There are a couple of odd things in the story. For instance: where is the bride? It’s not much of a wedding if only the bridegroom shows up. And why do the well prepared bridesmaids suggest to their badly prepared friends to go to the oil dealer to buy more oil? Generally in analogies everything stands for something, but no-one seems to have any idea about the oil dealers and what they might represent. It seems to break the analogy a bit, so why include it?

A more troubling question is why the well prepared bridesmaids didn’t share their oil. Surely that goes against one of Jesus’ key teachings? For instance, in the parable of the sheep and the goats, what Jesus thinks of his disciples is precisely whether they have shared what they have with the poor.[3] In the context of this analogy, the ethics of the young women are, strictly speaking, irrelevant.

Which is, of course, why we have a whole Bible, not just this analogy, which wants to make a specific point.

Finally, the wedding banquet. It might seem a little arbitrary, but it was commonly used image in the Bible for God’s union with his people. For instance, here it is in Isaiah where the bride is Israel.

For as a young man marries a young woman,

   so shall your builder[4] marry you,

and as the bridegroom rejoices over the bride,

   so shall your God rejoice over you.
Isaiah 62.5

And here it is in Revelation, where the bride is the church.

Then I saw a new heaven and a new earth; for the first heaven and the first earth had passed away, and the sea was no more. And I saw the holy city, the new Jerusalem, coming down out of heaven from God, prepared as a bride adorned for her husband.
Revelation 21:1-2

It’s an image of           celebration and of covenant. The point of marriage is of two people joining their lives together. In the Scriptural image, God is the bridegroom, and the bride is the people God has chosen. In the Hebrew Scriptures, it’s Israel. In the Christian Scriptures, it’s the renewed Israel, the church.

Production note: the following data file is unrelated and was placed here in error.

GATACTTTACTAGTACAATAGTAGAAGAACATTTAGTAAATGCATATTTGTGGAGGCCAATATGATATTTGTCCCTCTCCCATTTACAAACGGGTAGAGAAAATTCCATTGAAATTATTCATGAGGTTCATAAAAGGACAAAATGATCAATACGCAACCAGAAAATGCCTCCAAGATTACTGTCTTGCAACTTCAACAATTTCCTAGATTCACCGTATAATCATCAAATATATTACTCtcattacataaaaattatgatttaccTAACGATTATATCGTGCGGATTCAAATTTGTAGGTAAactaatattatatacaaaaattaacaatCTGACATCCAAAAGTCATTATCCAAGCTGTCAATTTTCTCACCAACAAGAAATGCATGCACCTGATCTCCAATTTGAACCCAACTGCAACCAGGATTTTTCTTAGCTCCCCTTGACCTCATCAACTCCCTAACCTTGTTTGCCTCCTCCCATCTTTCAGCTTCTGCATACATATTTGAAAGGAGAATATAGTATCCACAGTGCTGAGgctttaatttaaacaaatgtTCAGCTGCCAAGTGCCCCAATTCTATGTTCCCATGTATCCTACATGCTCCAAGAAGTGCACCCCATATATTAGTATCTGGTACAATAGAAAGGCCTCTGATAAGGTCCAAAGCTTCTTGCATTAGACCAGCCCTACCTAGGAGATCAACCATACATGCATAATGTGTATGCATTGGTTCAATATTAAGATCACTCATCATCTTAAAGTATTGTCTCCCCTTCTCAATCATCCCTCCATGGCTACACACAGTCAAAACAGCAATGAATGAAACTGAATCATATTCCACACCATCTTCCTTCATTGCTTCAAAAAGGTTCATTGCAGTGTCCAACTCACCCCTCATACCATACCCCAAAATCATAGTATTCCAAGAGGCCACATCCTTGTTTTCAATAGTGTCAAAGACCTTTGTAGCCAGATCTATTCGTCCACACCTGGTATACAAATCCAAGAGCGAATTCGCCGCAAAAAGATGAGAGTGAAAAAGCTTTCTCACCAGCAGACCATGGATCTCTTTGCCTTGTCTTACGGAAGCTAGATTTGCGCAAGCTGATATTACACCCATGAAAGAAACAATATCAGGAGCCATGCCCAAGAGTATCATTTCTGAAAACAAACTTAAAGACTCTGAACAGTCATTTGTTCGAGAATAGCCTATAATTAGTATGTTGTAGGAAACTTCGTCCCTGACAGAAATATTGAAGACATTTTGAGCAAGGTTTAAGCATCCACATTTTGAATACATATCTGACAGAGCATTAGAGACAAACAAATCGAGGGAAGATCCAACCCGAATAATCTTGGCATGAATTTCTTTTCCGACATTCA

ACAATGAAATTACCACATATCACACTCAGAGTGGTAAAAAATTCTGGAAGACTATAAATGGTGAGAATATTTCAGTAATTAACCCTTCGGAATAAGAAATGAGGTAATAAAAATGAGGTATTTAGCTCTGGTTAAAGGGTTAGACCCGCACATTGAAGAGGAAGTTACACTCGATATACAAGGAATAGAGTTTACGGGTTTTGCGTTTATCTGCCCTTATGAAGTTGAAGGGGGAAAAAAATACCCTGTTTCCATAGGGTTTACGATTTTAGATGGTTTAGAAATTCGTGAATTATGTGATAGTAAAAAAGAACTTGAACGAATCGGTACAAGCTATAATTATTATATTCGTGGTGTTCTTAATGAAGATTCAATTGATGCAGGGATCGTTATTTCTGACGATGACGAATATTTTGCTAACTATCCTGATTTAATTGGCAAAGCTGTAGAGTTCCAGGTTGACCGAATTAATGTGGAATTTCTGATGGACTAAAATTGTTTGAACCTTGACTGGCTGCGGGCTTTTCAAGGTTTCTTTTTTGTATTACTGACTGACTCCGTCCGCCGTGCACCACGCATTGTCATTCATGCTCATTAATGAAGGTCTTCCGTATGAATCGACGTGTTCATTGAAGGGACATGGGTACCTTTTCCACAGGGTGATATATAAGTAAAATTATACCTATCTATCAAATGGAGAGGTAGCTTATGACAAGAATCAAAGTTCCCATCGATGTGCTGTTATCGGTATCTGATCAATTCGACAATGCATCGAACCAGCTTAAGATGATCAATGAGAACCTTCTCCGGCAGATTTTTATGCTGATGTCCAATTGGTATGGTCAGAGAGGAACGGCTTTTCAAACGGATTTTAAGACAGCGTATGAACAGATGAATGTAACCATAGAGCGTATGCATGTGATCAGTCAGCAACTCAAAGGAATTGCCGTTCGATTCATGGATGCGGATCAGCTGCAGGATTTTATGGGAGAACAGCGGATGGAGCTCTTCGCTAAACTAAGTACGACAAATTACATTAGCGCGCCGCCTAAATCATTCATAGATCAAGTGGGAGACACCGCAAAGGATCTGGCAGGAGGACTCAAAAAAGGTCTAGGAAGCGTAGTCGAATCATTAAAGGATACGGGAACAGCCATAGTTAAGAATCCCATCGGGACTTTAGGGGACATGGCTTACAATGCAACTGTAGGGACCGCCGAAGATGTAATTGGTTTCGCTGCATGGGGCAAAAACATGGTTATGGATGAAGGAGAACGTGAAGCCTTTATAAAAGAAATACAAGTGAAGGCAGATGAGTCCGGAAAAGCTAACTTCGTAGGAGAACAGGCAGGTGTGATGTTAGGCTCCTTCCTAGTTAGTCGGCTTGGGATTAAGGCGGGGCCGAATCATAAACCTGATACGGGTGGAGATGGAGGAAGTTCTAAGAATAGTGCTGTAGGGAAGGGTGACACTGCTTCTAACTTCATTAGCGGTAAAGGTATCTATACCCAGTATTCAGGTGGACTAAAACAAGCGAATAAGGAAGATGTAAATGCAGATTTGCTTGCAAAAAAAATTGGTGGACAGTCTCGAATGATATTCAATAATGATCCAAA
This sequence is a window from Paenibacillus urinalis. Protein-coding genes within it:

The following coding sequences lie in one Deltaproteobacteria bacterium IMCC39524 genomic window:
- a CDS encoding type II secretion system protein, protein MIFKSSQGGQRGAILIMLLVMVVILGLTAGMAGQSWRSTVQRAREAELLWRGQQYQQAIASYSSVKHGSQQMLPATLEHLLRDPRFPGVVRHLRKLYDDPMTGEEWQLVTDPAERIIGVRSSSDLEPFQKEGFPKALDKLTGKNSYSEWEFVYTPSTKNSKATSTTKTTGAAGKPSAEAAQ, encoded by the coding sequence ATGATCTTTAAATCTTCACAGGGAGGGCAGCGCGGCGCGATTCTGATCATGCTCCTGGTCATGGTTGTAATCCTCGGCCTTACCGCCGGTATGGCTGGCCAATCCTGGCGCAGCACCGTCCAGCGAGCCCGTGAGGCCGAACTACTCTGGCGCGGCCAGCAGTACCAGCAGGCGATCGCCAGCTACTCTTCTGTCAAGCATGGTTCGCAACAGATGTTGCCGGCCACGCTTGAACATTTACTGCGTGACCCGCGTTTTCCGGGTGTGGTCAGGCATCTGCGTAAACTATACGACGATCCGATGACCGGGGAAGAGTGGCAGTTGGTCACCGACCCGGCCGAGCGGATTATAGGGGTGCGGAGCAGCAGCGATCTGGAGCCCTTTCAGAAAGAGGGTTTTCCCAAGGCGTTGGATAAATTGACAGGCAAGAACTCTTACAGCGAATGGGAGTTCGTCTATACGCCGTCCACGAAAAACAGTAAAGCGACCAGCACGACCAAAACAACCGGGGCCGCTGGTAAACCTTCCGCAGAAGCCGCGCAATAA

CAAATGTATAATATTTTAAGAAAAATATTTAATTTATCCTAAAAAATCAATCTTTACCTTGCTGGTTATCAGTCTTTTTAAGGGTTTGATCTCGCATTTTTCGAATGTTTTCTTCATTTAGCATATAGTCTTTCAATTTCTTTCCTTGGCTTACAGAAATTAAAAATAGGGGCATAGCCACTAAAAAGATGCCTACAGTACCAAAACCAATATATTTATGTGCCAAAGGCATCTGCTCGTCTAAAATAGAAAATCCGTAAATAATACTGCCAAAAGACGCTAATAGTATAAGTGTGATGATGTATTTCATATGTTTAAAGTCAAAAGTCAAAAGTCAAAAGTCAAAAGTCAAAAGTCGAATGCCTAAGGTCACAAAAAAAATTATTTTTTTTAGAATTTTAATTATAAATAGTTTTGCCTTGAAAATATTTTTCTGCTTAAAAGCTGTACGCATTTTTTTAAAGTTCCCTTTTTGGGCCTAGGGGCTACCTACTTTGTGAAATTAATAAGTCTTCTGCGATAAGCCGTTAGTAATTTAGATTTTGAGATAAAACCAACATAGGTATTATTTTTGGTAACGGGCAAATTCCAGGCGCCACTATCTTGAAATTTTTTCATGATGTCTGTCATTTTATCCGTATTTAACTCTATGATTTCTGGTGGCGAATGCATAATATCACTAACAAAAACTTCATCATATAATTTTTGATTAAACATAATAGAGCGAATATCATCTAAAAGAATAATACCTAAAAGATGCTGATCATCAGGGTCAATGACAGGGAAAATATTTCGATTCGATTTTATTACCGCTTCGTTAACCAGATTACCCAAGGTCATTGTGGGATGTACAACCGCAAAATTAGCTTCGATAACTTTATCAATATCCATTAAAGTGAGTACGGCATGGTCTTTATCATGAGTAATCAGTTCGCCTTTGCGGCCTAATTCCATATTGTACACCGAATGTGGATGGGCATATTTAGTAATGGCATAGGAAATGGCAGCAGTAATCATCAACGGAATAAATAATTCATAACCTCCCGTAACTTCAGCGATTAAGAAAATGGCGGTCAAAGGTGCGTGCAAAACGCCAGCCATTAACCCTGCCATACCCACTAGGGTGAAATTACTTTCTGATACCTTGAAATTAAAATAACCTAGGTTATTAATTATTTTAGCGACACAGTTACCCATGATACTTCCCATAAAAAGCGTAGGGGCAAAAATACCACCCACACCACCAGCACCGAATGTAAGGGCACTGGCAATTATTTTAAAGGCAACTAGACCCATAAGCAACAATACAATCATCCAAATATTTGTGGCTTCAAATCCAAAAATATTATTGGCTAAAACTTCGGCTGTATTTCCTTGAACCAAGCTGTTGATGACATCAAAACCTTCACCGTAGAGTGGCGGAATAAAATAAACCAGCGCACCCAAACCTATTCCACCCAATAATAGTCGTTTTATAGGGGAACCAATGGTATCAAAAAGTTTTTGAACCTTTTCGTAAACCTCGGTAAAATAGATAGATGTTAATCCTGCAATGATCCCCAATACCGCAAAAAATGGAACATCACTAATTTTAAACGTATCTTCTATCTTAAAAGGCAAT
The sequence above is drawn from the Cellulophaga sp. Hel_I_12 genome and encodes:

We need to think of it in terms of one of those huge Bollywood weddings, with thousands of people, going on for days, and involving amazing song and dance numbers, and indeed elephants. It is a very big deal indeed.

That is the appropriate image for the final consummation of all things. The return of Jesus, is going to be like a huge party, a celebration of the union between Jesus and his beloved.

Which is to say: us.

But what is the oil? Why couldn’t the well prepared bridesmaids share their oil with their less prepared friends?

There are a lot of things community can do for us, many ways in which it can hold us. But, just as we say that God has no grand-children, the Kingdom is like a potluck supper: you have to bring something to share. We spend quite a bit of time talking about the communal aspect of salvation: This reading suggests that there is something central about discipleship which you have to do for yourself.  The question in this passage is something like: how do we persevere in the life of discipleship?

Each of us individually needs to make our own choice to participate in God’s redemptive work in the world. We have to do what we need to keep our lamps full. I don’t have earth shaking suggestions about how to do it: prayer and scripture reading and the sacraments and participation in the beloved community, and all those other traditional things.

This, it seems to me, is the key to keeping our feet in unsettling times. We need to be like the wise people who built their houses on the rock. We need to be like the wise bridesmaids who laid in enough oil. We have to root and ground ourselves in God, and in the transformative work of his love for us, and for the world. To not let the too and fro of contemporary life sweep us of our feet and dunk us, the whole weight of history in a single wave. We need to dig into our faith, and to remember, remember with the very core of ourselves, that God is both faithful and sovereign. We need to learn to find our own small stories in God’s big story – the biggest story of them all, that ‘God so loved the world that he gave his only Son, so that everyone who believes in him may not perish but may have eternal life.’

We aren’t in charge. We are the bridesmaids, not the bridegroom. Our job is to keep our feet. To wait in readiness, relying on God’s promises, safe in the knowledge that we have been personally invited to the wedding feast of Jesus, and that he will welcome us in to the great celebration.


[1] Or whoever wrote the gospel which bears his name.

[2] Eugene Boring The New Interpreters Bible: Vol XII(Abdingdon Press Nashville, 1994), p.450.

[3] Matthew 25:31-46

[4] i.e. God

By Alister Pate

I'm a minister in the Uniting Church in Australia, with two congregations: one in Northcote / Chalice, which now includes Cafechurch Melbourne, and one up the road in Reservoir, confusingly known as Preston High Street. I am